Commentary: A chilling reminder of Armenian genocide

This editorial appeared in The Fresno Bee.

A chilling bit of new evidence has emerged in the controversy over the Armenian genocide, and it comes from an unlikely source: the records of the man who was in charge of the deportation of tens of thousands of Armenians during World War I, when the genocide began.

A book published in Turkey in January quotes records left by Mehmed Talat, the Ottoman Empire's interior minister during that period. By the numbers, the population of Armenians in the empire fell dramatically in 1915-1916, from just under 1.3 million to a little more than 280,000. Almost 1 million people simply disappeared from the records.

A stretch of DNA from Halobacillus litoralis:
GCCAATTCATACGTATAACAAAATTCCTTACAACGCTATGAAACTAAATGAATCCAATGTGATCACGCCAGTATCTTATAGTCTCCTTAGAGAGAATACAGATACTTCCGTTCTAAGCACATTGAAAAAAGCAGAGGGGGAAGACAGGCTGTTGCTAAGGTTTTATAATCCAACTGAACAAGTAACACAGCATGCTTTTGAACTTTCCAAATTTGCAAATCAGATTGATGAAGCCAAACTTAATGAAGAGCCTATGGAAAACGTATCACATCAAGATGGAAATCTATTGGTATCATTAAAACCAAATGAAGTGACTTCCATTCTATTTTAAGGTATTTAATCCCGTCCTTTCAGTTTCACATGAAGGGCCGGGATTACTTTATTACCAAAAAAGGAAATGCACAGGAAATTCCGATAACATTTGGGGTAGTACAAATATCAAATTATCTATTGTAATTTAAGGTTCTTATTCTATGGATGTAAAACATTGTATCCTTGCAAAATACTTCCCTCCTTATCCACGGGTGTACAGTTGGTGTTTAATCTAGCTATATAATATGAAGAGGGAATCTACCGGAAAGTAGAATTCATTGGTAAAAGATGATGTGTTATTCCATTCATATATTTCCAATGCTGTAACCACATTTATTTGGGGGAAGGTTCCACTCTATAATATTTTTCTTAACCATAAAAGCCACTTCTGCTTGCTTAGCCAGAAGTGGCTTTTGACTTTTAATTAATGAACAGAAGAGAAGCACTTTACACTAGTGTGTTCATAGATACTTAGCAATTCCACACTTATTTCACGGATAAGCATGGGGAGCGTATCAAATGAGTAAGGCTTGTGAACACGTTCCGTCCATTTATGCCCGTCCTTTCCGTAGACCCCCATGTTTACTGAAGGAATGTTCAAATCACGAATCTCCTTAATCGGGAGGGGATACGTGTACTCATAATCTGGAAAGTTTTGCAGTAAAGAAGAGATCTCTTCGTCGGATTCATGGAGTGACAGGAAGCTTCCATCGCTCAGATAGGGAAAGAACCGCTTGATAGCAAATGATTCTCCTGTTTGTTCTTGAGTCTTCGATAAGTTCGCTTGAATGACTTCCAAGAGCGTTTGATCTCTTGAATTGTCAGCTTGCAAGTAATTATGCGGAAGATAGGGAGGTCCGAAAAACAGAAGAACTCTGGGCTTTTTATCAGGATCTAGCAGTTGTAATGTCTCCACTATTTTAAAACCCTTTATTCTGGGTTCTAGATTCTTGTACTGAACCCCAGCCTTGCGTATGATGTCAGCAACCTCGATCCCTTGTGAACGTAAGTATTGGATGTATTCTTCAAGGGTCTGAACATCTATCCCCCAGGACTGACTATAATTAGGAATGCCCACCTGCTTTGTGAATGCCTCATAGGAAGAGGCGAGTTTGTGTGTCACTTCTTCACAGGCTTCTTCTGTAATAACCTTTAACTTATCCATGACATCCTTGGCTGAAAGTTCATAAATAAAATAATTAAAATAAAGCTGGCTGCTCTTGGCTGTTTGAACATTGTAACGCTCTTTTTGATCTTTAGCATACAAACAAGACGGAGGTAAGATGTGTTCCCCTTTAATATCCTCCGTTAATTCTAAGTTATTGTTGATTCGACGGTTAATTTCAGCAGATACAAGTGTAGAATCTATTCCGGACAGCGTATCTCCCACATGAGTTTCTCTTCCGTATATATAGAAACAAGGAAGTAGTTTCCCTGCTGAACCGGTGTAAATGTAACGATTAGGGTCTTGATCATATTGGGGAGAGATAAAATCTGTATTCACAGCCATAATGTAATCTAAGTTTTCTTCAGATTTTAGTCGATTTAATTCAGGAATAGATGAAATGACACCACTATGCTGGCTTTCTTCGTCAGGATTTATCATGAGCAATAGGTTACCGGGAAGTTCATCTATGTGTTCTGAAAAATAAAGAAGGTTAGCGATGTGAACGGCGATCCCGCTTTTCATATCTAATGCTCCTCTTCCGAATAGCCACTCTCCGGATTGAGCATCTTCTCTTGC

The modern-day Turkish government, as always, has little to say about the figures beyond its standard line about there being a war on, and the Armenians were treacherously supporting Russia, the Ottomans' ancient enemy.

As always, that story doesn't wash. The armed opposition of a tiny handful of Armenians doesn't explain the Ottomans' perceived need to deport, starve and kill some 1.5 million people, many thousands of them old men, women and children.

To read the complete editorial, visit The Fresno Bee.

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